I think it must be obvious to Your Grace, that common prudence would have forbidden my acceptance of the Government of Vancouver Island, and from labouring successfully for my own displacement, had I not placed full reliance on the frank assurance of HisManuscript image Grace The Duke of Newcastle, that I should not be a sufferer thereby: Nor indeed would I have incurred the great expence of immediately returning with my family to England, but for Lord Carnarvons kind and encouraging communications from which I have quoted.
I apprehend that there have been few, if any, Colonial Governors similarly circumstanced. I incurred a large, and unforeseen outlay on my outward voyage to Vancouver Island, in consequence of the want of continuous communication between "Panama" and "San Francisco," at which places I was detained at great expence. On my arrival at "VanCouver Island," I was subjected to still further expence; ThereManuscript image was no Government House, or other provision made for my reception, and I was necessitated to reside for a considerable period (with my family) at a Hotel, where the rate of charge exceeded my official Salary.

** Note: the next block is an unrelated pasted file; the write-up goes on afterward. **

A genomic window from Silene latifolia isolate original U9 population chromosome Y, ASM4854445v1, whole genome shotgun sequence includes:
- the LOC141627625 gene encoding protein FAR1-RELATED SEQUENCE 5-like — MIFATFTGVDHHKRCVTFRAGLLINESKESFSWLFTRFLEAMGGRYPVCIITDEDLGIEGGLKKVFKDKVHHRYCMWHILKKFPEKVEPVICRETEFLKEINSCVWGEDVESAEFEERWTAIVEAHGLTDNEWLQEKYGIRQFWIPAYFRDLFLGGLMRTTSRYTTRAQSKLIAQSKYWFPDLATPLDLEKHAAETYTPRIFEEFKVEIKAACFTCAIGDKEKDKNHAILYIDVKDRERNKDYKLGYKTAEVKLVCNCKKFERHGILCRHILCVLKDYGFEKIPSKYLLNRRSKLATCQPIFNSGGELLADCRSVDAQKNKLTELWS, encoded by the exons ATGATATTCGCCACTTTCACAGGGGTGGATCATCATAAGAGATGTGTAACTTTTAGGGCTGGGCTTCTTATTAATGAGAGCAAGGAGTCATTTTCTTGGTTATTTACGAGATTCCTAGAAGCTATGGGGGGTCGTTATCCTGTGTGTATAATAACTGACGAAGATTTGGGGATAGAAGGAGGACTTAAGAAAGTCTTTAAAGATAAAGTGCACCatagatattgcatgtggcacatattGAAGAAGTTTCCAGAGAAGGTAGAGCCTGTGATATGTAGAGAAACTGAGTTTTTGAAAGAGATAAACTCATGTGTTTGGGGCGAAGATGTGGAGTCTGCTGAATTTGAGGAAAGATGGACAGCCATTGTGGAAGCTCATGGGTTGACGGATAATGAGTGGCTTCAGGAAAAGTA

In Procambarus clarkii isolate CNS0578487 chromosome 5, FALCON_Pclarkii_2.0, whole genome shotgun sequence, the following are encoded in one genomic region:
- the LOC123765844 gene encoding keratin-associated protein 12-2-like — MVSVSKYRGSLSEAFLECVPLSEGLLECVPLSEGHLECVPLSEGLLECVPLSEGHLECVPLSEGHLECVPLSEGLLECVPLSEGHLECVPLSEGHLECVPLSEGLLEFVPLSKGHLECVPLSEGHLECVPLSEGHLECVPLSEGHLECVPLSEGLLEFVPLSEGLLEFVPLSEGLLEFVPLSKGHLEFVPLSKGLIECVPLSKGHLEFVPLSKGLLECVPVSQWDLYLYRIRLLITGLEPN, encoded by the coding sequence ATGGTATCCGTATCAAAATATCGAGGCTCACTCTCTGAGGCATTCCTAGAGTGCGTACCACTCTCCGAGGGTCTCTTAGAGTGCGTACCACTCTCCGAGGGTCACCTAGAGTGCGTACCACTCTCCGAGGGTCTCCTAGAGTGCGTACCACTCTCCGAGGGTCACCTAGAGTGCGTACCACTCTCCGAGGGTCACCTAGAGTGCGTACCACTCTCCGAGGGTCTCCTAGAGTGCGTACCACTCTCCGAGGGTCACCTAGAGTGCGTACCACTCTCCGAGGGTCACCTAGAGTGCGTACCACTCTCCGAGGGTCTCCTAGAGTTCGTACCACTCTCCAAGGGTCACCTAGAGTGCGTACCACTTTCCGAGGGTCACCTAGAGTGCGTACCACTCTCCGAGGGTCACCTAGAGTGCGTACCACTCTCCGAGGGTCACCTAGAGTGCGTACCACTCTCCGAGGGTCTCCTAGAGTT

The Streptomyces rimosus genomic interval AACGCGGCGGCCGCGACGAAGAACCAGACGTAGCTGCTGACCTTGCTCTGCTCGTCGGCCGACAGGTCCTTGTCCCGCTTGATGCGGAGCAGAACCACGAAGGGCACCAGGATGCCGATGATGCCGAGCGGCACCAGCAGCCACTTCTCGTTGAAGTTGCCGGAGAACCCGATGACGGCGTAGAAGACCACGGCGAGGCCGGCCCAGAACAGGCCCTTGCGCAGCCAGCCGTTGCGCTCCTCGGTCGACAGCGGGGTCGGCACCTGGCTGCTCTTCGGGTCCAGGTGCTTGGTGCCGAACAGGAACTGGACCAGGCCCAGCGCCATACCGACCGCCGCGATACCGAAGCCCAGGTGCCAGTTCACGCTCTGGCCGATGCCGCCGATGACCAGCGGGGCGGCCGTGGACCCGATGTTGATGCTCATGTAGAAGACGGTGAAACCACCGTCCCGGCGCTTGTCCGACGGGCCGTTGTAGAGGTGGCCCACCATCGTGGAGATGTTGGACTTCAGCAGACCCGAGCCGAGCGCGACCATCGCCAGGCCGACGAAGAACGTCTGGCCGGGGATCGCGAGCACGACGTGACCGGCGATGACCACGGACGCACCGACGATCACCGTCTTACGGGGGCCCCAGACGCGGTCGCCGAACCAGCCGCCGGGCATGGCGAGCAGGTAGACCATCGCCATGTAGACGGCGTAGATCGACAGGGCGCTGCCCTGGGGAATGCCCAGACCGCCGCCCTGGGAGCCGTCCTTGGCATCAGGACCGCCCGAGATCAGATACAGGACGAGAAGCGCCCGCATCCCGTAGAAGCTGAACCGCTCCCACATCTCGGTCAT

I have travelled, & conveyed my family a distance of over Fifty thousand Miles proceeding to, and returning from, My Government. I have been obliged to break up my establishment, and sell off my furniture and personal property, twice within five years, and on the last occasion at a ruinous loss. On another occasion, returning from "Sierra Leone" on my appointment to "Western Australia" I was shipwrecked and lost every vestige of my personal property; and for none of these losses orManuscript image expences have I received any recompense.